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How to cut and lay porcelain paving

Even though it’s a popular choice for homeowners, porcelain doesn’t tend to be the flag of choice for landscapers when it comes to laying a new patio. The delicate material means cutting the tiles requires a good knowledge of the product, the right tools and a steady hand.

We recently went on-site with Sean Fitzgibbon of Prestige Landscaping North West, who gave us his top tips for working with the new Talasey Dellacava flagstones. He told us that a lot of landscapers are in fact turning down jobs with the product as they aren’t confident working with it, saying:

“I think it’s a bit more specialised and some people don’t want to come out of their comfort zone or stray away from what they’re used to.”

If you fancy expanding your skills and trying your hand with a new material, have a watch:

If that’s inspired you then check out the below tips to use porcelain flags in your next job so you can make the most of the weather and get to work on your landscaping projects.

You can also take this a step further by attending the Talasey Training Academy’s 1-day City & Guilds accredited course on the installation of porcelain flagstones. For more details visit www.talaseytrainingacademy.co.uk

The right tools for the job

Of course, there are the tools you’ll need for every landscaping job: a cement mixer, a spirit level, the correct PPE…

Often, landscapers use a petrol cut off saw (whizzer) when cutting tiles. However, with such a fragile material, this often leads to breakages. A better bet is an electric grinder, which gives you more control without being quite as powerful.

Another important element is water, which will need to be applied while cutting to limit dust gathering. Of course, take care with water and electrical elements.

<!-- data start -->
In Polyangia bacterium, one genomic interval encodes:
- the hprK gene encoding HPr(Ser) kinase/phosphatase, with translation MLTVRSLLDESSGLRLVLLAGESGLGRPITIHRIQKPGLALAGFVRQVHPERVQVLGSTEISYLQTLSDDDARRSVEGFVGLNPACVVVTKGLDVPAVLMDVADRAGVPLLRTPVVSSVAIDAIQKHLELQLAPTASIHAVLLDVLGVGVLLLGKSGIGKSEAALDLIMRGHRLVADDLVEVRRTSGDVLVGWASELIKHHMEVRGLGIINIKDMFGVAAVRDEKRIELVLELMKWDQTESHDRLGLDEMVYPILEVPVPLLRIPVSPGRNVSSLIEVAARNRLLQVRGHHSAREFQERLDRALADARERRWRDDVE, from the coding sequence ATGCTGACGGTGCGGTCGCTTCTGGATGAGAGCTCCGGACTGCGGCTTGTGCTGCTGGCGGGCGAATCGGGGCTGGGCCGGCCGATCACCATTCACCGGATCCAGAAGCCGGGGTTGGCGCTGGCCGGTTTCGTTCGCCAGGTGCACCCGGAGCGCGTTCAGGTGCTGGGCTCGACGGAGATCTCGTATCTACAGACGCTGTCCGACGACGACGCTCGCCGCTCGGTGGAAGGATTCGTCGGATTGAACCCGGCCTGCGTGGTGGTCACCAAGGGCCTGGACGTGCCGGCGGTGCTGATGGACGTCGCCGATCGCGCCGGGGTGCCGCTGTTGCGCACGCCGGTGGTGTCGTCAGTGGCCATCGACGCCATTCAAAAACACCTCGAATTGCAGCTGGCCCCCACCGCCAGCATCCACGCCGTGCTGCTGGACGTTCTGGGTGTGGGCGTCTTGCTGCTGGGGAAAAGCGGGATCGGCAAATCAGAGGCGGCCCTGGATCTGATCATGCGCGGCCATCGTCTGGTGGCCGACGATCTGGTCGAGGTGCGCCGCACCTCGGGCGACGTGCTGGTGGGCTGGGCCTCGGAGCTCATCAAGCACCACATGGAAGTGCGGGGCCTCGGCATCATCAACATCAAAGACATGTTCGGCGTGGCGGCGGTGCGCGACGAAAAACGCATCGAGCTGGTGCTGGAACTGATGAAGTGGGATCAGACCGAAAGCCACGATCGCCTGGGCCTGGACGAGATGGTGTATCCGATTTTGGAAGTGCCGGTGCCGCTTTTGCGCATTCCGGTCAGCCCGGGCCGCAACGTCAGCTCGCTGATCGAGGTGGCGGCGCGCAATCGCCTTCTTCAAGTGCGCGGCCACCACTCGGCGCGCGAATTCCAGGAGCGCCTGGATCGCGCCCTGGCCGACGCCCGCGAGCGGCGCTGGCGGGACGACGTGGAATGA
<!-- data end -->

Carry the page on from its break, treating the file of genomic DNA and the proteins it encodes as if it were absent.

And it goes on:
Marking and measuring

When planning a curved cut, your best bet is to use the actual object to trace the line accurately (like Sean does with the railings in the video). With straight cuts, it’s easier to measure the space you’re placing the flag in and draw the lines out on the flag using the same measurements.

Preparing the cut

These flags chip easily, especially while they’re being cut, which is a major reason why many landscapers aren’t keen to work with them – or if they do, it’s only in straight lines.

However, it’s perfectly possible (and quite easy, once you get the hang of it) to cut in curved lines. All it takes is a bit of preparation.

Firstly, score the line into the flag, making a shallow indent that your full cut can follow. Then, cut into each end of the line, all the way through. This helps to stop the flag from breaking when you cut it.

Once those things are done, you’re ready to do the full cut, carefully, with someone else making sure the dust is sprayed with water.

And, as mentioned above, be sure to use a handheld electric grinder rather than a petrol cut off saw (whizzer), which is too powerful for the delicate material.


Many flags can be laid straight onto a full bed of mortar – however all porcelain flags require a layer of priming slurry as well to bond them to the mortar.

The key to a good, solid, lay is to make sure the slurry you use is a thick consistency. Apply it all over the bottom of the flag, not just in the corners, to make sure it stays firmly in place.

And of course, keep your spirit level handy to ensure the finished product is straight and true.

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